• Hold a hack-a-thon to solicit ways to make the transportation system more efficient.

Boston Public Schools did this last year. The winning solution was developed by a team from the Massachusetts Institute of Technology, who suggested a computer-based system of establishing bus routes that is predicted to save millions of dollars.

“A DPS-sponsored hack-a-thon has the potential to improve transportation efficiencies and reduce costs, which would allow the district to focus on how to provide transportation services to students currently ineligible for, but in need of, transportation,” Samelson wrote.

  • Ask voters to approve a tax increase to fund transportation.

The district has heard this one before. A committee of community leaders tasked with suggesting ways to increase school integration recently made the same recommendation.

The tax increase could be small, Samelson said. Raising taxes by $28 per year for the typical homeowner would have netted $14.7 million in 2016, he figured.

The district has already put some tax revenue into transportation: $400,000 of a $56.6 million tax increase voters passed in 2016 was earmarked for that purpose. But $400,000 is not nearly enough money to fund the more costly recommendations Samelson is making.

The money was supposed to be spent on high school students. When the district allocated $127,000 of it for special education transportation instead, parents pushed back and the district changed course, promising to spend the full amount on RTD passes.

Boasberg has repeatedly emphasized that Denver Public Schools can’t solve its transportation issues alone. The district must work with the city and RTD on a solution, he said.

Discussions are underway. An RTD working group is exploring the creation of a youth pass that would be offered to teenagers at a deep discount. City officials have also expressed interest in a youth pass, and last summer ran a pilot program that provided 1,500 cash-loaded transit cards to Denver teens to gather data on how students might use public transit.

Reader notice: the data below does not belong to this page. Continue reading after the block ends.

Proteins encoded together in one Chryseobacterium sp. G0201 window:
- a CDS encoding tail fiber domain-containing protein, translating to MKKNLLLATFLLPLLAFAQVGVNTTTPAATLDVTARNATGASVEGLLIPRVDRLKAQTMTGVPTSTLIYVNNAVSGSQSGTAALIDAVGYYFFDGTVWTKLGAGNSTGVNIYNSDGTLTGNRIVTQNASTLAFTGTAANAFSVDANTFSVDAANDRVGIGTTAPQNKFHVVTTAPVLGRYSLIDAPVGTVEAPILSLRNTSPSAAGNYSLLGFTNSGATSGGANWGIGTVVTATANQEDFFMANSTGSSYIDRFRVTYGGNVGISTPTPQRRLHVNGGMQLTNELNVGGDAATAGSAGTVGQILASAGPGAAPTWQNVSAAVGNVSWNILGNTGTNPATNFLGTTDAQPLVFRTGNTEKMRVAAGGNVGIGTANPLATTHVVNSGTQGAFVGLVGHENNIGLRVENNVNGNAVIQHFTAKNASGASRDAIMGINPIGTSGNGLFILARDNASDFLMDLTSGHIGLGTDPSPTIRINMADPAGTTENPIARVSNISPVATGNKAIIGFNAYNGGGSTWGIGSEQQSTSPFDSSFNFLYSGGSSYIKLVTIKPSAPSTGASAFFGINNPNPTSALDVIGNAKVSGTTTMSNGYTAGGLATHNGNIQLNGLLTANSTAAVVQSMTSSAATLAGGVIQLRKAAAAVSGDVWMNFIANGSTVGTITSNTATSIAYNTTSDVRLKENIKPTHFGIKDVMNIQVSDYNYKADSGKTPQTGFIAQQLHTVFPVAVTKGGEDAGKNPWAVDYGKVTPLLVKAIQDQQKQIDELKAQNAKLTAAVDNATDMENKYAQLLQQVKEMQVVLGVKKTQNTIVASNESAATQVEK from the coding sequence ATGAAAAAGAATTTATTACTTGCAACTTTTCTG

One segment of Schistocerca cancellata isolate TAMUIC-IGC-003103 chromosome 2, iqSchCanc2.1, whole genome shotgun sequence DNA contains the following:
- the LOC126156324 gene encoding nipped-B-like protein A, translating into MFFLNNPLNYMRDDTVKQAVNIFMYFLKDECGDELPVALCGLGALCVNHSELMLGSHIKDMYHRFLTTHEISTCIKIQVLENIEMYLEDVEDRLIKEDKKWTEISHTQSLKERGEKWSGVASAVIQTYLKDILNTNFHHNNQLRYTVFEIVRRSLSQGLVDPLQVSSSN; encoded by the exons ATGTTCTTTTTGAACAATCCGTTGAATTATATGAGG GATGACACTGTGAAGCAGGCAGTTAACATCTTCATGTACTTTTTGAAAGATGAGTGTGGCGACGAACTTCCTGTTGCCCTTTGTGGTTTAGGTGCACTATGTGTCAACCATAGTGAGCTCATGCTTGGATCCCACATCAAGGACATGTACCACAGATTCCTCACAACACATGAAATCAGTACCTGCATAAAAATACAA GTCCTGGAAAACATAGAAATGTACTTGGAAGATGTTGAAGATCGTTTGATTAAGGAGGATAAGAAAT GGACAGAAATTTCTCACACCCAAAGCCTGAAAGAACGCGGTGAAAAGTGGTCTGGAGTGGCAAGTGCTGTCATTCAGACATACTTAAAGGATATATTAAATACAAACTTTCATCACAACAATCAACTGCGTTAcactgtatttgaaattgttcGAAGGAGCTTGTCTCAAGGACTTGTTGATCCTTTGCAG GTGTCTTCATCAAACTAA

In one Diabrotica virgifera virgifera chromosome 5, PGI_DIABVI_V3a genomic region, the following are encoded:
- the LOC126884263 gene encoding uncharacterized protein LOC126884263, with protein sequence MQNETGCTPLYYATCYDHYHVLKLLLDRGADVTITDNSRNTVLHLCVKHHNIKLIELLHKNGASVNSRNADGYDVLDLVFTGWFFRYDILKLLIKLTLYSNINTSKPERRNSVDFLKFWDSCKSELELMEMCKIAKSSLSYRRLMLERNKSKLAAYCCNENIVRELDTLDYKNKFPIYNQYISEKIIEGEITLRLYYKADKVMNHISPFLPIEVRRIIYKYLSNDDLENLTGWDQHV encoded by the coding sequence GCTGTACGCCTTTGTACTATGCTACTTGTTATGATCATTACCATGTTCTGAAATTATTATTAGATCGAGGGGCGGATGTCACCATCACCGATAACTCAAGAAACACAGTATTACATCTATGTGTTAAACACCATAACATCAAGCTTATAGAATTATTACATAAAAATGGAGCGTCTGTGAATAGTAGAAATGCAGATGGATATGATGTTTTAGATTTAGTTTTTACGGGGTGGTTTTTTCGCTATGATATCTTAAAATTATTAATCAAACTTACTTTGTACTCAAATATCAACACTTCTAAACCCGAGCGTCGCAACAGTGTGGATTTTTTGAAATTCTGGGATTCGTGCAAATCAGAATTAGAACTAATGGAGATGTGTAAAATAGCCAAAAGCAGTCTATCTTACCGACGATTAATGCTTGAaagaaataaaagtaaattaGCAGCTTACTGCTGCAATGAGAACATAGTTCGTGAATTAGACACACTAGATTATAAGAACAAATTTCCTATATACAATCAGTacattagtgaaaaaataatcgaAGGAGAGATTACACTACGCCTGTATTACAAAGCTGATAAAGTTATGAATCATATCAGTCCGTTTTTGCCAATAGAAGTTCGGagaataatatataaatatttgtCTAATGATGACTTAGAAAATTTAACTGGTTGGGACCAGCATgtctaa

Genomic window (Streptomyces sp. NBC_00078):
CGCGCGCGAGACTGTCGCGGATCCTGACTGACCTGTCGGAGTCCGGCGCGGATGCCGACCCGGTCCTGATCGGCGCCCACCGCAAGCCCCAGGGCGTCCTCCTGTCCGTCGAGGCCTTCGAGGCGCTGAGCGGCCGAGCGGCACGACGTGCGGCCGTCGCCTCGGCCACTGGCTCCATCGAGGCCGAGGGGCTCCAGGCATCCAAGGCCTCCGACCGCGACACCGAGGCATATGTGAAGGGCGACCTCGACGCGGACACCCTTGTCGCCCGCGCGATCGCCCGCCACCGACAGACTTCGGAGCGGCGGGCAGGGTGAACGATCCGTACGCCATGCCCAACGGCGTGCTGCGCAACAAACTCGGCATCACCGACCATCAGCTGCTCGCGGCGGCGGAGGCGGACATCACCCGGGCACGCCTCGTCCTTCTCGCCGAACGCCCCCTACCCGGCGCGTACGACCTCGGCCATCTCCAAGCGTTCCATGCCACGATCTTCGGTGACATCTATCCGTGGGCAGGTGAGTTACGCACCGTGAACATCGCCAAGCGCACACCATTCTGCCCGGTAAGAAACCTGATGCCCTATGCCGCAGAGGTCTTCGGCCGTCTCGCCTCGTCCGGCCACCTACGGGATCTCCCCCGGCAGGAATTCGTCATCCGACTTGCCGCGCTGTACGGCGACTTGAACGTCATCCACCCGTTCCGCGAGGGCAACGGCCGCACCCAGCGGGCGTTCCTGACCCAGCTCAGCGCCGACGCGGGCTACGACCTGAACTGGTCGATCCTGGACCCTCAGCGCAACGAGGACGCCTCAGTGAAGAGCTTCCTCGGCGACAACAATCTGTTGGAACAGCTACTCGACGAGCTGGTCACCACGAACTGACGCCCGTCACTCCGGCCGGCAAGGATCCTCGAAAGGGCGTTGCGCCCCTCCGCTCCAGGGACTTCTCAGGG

Future of Schools

Chicago mayoral hopeful Gery Chico has regrets — and big plans for schools if elected

PHOTO: Adeshina Emmanuel
Mayoral candidate Gery Chico, former school board president.

Former school board president Gery Chico has said that if elected mayor, he would oversee the largest ever expansion of technical and vocational education at Chicago Public Schools.

That’s a very different approach than the one he presided over during his tenure amid a rush to expand rigorous academic programs like the International Baccalaureate and selective enrollment schools that left a lot of families on the outside looking in, especially in black and Latino communities.

Related: Who’s best for Chicago schools? A Chalkbeat voter guide to the 2019 mayor’s race

“We’re losing people from the city over this issue today,” said Chico, board president from 1995 to 2001. “If an African-American parent doesn’t feel that their child who didn’t get into [selective enrollment high school] Whitney Young is going to be served well by the alternatives — they’re out of here. They leave. They may go to the south suburbs or if the change they seek is more dramatic, they may go to Dallas or Atlanta.”

Chico, who also pledges to open eight new selective enrollment high schools if elected, said he wishes he had anticipated how popular selective enrollment and IB programs were going to be, so that the district could keep up with demand. Just as when Chico ran the school board two decades ago, top academic schools and programs still are disproportionately clustered in wealthier and white neighborhoods, and fewer black and Latino students have access to those schools and programs.

Related: 5 tough questions a new report puts front-and-center for Chicago’s next mayor